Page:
"Again, going back to Eno and his Oblique Strategies card, “Honor thy error as hidden intention.” I’m a great follower of that. I think that magic comes through those little moments that someone might perceive as everything going wrong. That’s actually an opportunity to take things in another direction. Maybe it’s like the Leonard Cohen line, “There is a crack in everything. That’s how the light gets in” [from “Anthem”]. It’s great. I’ll give you an example…
"I had a little pocket calculator and was working out some sums. I did a couple of figures, and it made this little melody. I thought that was great. It became the melody. I actually put a mic on that pocket calculator. It’s all around us, there just to be seized. If you’re not tuned in, it’s just noise. But the more you tune in, the more you hear it."
Naviar Records haiku project this week prompted me to reflect, not so much on the message as the reflections.
Recently I read of an audio demonstration that created a bell-like effect on a vocal recording by recording the piece being replayed in the room where it was recorded. I've tried to do something like that here using a modeled studio, as well as some crazy reverb. It didn't really work but neither did the idea I tried earlier in the day, so this is what I've got.
I like the sense that the drifting apart is heard in the increasing reverb, with its implied emptiness.
Labels: Naviar haiku
Naviar Records' laboratory started a new experiment this week, asking musicians to respond to a short story by HP Lovecraft.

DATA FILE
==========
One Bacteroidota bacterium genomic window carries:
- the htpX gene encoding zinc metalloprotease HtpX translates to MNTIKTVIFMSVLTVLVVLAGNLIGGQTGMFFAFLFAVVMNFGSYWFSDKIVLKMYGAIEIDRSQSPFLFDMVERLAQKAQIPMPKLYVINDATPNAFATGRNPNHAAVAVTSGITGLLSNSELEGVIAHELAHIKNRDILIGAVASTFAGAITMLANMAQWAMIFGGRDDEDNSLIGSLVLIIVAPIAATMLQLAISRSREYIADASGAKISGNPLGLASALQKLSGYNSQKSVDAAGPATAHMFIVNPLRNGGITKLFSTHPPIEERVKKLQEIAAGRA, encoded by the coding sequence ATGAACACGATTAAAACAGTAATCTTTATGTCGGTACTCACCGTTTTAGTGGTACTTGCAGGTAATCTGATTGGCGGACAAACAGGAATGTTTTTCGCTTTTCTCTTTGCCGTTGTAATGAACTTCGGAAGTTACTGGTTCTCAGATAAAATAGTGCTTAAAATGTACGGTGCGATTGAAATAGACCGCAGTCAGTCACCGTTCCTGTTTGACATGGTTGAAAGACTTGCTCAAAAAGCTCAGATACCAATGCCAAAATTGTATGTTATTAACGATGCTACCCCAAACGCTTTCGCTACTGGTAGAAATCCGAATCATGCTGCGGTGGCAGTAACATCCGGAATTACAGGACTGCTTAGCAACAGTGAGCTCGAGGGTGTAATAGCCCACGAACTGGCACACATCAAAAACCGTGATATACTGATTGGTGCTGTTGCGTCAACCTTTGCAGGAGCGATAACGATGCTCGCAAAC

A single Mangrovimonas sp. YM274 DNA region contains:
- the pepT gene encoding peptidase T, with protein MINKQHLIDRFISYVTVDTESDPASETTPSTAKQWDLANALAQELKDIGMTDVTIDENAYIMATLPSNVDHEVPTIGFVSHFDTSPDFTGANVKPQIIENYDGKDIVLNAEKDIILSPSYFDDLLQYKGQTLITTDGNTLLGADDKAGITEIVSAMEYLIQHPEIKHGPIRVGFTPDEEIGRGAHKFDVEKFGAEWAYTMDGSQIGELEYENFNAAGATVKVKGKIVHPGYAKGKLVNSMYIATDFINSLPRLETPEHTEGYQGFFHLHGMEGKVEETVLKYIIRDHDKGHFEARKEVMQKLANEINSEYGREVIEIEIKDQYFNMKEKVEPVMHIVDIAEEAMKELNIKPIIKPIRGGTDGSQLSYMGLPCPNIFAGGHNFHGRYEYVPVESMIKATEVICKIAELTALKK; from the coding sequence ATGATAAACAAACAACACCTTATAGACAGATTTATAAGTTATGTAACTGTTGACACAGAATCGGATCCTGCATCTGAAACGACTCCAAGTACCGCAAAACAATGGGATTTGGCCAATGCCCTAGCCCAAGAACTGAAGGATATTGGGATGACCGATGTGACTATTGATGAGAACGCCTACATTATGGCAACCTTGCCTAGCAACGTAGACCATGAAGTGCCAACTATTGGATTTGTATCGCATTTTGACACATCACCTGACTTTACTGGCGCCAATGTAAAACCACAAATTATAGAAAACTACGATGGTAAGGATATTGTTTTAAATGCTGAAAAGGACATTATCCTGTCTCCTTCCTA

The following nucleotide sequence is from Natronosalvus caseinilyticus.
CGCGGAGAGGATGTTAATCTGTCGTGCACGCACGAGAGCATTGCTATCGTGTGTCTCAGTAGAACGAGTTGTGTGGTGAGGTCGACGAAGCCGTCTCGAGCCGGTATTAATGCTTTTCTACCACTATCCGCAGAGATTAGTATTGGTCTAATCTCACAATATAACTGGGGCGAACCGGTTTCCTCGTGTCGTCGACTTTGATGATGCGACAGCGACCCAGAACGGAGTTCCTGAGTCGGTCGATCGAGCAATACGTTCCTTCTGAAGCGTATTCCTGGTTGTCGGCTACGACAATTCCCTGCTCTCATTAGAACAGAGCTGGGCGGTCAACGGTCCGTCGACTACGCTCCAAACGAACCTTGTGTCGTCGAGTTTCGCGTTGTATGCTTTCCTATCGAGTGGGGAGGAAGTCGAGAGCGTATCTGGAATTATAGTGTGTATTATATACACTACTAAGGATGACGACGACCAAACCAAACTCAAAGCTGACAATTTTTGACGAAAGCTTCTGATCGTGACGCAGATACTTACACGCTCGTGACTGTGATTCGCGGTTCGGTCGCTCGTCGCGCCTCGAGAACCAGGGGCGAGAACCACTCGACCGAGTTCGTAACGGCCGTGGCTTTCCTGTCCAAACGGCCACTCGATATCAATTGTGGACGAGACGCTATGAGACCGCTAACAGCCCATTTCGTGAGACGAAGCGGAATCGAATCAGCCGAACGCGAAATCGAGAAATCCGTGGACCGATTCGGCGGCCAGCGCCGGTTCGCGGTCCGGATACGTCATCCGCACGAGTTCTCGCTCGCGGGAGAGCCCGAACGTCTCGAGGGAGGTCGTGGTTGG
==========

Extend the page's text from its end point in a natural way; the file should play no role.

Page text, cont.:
Unlike my usual approach, I decided to take the inspiration literally and attempted to record a violin part via MIDI. The sound of the instrument comes from Ableton Live's suite. Like my usual approach, I recorded a single-take and edited it a little, including copying and pasting the MIDI to drive Absynth's demented string preset.
During the recording I was surprised to start thinking about playing in pitch blackness, so I closed my eyes and imagined a wind blowing through the room as demon lurks in a corner. Unlike Lovecraft, I reveal the supernatural musician at the end with a few solo notes.
For some reason it took a while to follow the Disquiet Junto instructions to make a single track with three different parallel lines this weekend. It might've been because I decided to use a slap and a moan as the sample material.
It's a sound I'm very fond of hearing and the percussive aspect appealed to me for rhythm. The moan from my partner and "oh yeah" from me also provided varying tones, although mostly the track is built around the slap.
On Saturday morning I started experimenting with an ambient foundational bed, which ended up working better as a bassline. By afternoon I was adding loops from our voices for a melody but it pretty much just went "yeah" and "oh yeah". The distortion on the bass obscures it.
I think it strayed a bit from the Junto instructions but I sorta like the result. It's hot. I'm biased though, I've been conditioned to respond to the sound of a slap on the bum.
Following my mix of eight tracks in eight minutes, I've continued marching into my archives this month to produce a couple more Bassling megamixes.
Both are from last decade, particularly 2005-08 when I was living outside Wagga Wagga. The seven-minute mix above features 'the wires', while the six-minute mix below has a few tracks from the SHAKES album of 2004. Both have theremin.